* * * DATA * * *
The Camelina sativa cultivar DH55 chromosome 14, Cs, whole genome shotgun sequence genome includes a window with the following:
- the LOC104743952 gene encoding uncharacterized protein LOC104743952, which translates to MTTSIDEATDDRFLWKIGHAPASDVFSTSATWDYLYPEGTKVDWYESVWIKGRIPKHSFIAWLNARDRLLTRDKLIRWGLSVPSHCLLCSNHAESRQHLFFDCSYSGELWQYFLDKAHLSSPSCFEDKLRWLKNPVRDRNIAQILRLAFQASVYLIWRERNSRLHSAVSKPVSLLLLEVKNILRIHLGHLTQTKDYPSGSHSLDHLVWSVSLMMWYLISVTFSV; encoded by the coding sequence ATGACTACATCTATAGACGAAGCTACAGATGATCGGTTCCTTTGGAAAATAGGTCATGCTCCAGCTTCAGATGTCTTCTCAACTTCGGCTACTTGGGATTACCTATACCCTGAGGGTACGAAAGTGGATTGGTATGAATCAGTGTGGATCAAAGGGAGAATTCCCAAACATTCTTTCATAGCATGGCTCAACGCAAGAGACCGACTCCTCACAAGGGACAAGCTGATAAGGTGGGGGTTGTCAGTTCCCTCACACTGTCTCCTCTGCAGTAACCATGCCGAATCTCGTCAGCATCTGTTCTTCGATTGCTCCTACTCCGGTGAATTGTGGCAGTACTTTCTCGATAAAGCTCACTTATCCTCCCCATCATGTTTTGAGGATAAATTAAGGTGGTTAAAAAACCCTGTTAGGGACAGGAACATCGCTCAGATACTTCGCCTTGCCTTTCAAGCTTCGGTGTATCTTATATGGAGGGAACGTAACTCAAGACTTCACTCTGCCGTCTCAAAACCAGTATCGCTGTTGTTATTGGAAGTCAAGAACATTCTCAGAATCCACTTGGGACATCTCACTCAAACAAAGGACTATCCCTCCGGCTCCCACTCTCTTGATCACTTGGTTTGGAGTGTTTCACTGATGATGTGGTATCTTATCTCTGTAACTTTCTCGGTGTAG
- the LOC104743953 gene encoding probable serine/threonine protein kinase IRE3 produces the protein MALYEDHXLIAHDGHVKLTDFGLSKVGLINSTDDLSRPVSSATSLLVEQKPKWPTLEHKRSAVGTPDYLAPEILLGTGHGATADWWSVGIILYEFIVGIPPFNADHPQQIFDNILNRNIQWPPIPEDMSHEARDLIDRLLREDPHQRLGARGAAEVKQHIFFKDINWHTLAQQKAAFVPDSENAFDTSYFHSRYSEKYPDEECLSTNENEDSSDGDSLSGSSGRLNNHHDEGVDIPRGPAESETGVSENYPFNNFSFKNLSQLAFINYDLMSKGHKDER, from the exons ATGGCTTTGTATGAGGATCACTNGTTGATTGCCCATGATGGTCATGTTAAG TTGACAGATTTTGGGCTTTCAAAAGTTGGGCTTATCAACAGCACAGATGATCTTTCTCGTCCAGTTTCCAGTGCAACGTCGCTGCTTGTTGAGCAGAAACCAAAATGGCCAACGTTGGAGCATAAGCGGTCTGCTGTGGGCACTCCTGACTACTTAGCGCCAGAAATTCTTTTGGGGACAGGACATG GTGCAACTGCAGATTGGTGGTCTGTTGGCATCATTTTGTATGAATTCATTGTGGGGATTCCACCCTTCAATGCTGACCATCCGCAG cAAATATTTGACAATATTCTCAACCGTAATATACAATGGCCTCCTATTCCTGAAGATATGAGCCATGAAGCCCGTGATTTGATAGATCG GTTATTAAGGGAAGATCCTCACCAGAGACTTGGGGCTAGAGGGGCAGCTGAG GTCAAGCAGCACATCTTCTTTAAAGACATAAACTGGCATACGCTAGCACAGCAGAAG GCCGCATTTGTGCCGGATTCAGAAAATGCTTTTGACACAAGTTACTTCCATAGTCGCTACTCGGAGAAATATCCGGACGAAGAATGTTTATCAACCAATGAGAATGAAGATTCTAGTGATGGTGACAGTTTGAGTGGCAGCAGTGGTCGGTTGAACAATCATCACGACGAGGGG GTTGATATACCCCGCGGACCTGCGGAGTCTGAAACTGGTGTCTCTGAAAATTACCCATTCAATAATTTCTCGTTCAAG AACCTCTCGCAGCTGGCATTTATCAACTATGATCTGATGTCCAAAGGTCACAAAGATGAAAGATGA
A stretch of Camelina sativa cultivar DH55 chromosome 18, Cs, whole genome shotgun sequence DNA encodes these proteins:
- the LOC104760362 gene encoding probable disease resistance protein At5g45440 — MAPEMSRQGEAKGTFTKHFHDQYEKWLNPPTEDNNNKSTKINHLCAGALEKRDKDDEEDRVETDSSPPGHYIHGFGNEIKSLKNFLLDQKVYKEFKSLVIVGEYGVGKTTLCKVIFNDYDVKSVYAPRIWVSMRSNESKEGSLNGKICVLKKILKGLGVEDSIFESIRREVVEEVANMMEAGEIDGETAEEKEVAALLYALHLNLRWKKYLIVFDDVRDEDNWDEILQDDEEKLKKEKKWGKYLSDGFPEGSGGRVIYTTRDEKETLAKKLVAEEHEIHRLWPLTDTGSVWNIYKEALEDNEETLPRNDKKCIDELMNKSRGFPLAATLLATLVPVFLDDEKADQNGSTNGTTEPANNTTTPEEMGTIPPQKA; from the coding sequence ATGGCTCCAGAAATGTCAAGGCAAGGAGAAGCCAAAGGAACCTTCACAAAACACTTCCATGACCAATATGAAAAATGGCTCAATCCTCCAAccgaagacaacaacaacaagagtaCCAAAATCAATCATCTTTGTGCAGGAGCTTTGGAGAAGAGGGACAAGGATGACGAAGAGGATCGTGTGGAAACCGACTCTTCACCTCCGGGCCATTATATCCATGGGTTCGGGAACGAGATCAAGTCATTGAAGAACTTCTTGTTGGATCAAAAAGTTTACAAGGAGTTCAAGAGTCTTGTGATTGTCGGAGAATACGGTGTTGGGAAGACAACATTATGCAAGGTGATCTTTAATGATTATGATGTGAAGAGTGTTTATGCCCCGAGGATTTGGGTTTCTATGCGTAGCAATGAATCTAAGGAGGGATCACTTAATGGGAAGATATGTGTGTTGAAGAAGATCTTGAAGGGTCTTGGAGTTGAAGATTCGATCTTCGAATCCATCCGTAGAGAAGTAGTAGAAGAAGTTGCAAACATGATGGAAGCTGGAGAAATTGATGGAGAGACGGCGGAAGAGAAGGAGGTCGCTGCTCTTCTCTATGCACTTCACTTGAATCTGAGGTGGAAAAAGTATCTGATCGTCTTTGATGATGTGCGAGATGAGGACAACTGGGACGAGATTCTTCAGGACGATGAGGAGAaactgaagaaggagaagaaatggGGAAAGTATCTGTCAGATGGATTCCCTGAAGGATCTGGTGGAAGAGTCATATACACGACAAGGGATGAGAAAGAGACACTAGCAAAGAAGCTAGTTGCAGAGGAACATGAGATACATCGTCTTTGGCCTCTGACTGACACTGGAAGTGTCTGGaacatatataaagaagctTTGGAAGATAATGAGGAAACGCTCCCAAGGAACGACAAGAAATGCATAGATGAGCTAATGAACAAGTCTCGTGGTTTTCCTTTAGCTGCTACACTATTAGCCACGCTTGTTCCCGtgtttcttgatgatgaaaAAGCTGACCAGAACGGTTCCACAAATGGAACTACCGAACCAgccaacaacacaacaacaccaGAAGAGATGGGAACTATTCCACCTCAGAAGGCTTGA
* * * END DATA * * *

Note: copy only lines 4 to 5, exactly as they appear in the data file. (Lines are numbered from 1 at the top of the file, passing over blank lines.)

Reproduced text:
A stretch of Camelina sativa cultivar DH55 chromosome 18, Cs, whole genome shotgun sequence DNA encodes these proteins:
- the LOC104760362 gene encoding probable disease resistance protein At5g45440 — MAPEMSRQGEAKGTFTKHFHDQYEKWLNPPTEDNNNKSTKINHLCAGALEKRDKDDEEDRVETDSSPPGHYIHGFGNEIKSLKNFLLDQKVYKEFKSLVIVGEYGVGKTTLCKVIFNDYDVKSVYAPRIWVSMRSNESKEGSLNGKICVLKKILKGLGVEDSIFESIRREVVEEVANMMEAGEIDGETAEEKEVAALLYALHLNLRWKKYLIVFDDVRDEDNWDEILQDDEEKLKKEKKWGKYLSDGFPEGSGGRVIYTTRDEKETLAKKLVAEEHEIHRLWPLTDTGSVWNIYKEALEDNEETLPRNDKKCIDELMNKSRGFPLAATLLATLVPVFLDDEKADQNGSTNGTTEPANNTTTPEEMGTIPPQKA; from the coding sequence ATGGCTCCAGAAATGTCAAGGCAAGGAGAAGCCAAAGGAACCTTCACAAAACACTTCCATGACCAATATGAAAAATGGCTCAATCCTCCAAccgaagacaacaacaacaagagtaCCAAAATCAATCATCTTTGTGCAGGAGCTTTGGAGAAGAGGGACAAGGATGACGAAGAGGATCGTGTGGAAACCGACTCTTCACCTCCGGGCCATTATATCCATGGGTTCGGGAACGAGATCAAGTCATTGAAGAACTTCTTGTTGGATCAAAAAGTTTACAAGGAGTTCAAGAGTCTTGTGATTGTCGGAGAATACGGTGTTGGGAAGACAACATTATGCAAGGTGATCTTTAATGATTATGATGTGAAGAGTGTTTATGCCCCGAGGATTTGGGTTTCTATGCGTAGCAATGAATCTAAGGAGGGATCACTTAATGGGAAGATATGTGTGTTGAAGAAGATCTTGAAGGGTCTTGGAGTTGAAGATTCGATCTTCGAATCCATCCGTAGAGAAGTAGTAGAAGAAGTTGCAAACATGATGGAAGCTGGAGAAATTGATGGAGAGACGGCGGAAGAGAAGGAGGTCGCTGCTCTTCTCTATGCACTTCACTTGAATCTGAGGTGGAAAAAGTATCTGATCGTCTTTGATGATGTGCGAGATGAGGACAACTGGGACGAGATTCTTCAGGACGATGAGGAGAaactgaagaaggagaagaaatggGGAAAGTATCTGTCAGATGGATTCCCTGAAGGATCTGGTGGAAGAGTCATATACACGACAAGGGATGAGAAAGAGACACTAGCAAAGAAGCTAGTTGCAGAGGAACATGAGATACATCGTCTTTGGCCTCTGACTGACACTGGAAGTGTCTGGaacatatataaagaagctTTGGAAGATAATGAGGAAACGCTCCCAAGGAACGACAAGAAATGCATAGATGAGCTAATGAACAAGTCTCGTGGTTTTCCTTTAGCTGCTACACTATTAGCCACGCTTGTTCCCGtgtttcttgatgatgaaaAAGCTGACCAGAACGGTTCCACAAATGGAACTACCGAACCAgccaacaacacaacaacaccaGAAGAGATGGGAACTATTCCACCTCAGAAGGCTTGA